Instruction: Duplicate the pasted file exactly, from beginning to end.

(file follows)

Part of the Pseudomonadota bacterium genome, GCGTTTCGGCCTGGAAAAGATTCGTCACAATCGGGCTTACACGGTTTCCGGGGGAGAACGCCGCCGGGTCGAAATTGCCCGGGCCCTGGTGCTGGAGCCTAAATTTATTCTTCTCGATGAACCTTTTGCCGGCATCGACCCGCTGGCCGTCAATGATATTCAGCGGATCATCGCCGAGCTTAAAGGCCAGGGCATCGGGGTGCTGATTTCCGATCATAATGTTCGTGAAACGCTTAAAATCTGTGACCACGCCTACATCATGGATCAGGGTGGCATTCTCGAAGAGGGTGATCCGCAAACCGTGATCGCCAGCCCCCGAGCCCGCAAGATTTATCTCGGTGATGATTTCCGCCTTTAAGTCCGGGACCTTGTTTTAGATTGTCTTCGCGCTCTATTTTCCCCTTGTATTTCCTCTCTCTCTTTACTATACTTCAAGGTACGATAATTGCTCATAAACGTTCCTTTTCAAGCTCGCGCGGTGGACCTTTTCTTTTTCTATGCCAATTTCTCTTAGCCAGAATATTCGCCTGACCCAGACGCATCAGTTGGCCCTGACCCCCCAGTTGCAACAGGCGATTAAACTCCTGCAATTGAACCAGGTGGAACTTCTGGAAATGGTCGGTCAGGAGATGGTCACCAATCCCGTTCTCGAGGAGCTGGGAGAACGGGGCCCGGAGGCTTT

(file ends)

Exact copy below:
Part of the Pseudomonadota bacterium genome, GCGTTTCGGCCTGGAAAAGATTCGTCACAATCGGGCTTACACGGTTTCCGGGGGAGAACGCCGCCGGGTCGAAATTGCCCGGGCCCTGGTGCTGGAGCCTAAATTTATTCTTCTCGATGAACCTTTTGCCGGCATCGACCCGCTGGCCGTCAATGATATTCAGCGGATCATCGCCGAGCTTAAAGGCCAGGGCATCGGGGTGCTGATTTCCGATCATAATGTTCGTGAAACGCTTAAAATCTGTGACCACGCCTACATCATGGATCAGGGTGGCATTCTCGAAGAGGGTGATCCGCAAACCGTGATCGCCAGCCCCCGAGCCCGCAAGATTTATCTCGGTGATGATTTCCGCCTTTAAGTCCGGGACCTTGTTTTAGATTGTCTTCGCGCTCTATTTTCCCCTTGTATTTCCTCTCTCTCTTTACTATACTTCAAGGTACGATAATTGCTCATAAACGTTCCTTTTCAAGCTCGCGCGGTGGACCTTTTCTTTTTCTATGCCAATTTCTCTTAGCCAGAATATTCGCCTGACCCAGACGCATCAGTTGGCCCTGACCCCCCAGTTGCAACAGGCGATTAAACTCCTGCAATTGAACCAGGTGGAACTTCTGGAAATGGTCGGTCAGGAGATGGTCACCAATCCCGTTCTCGAGGAGCTGGGAGAACGGGGCCCGGAGGCTTT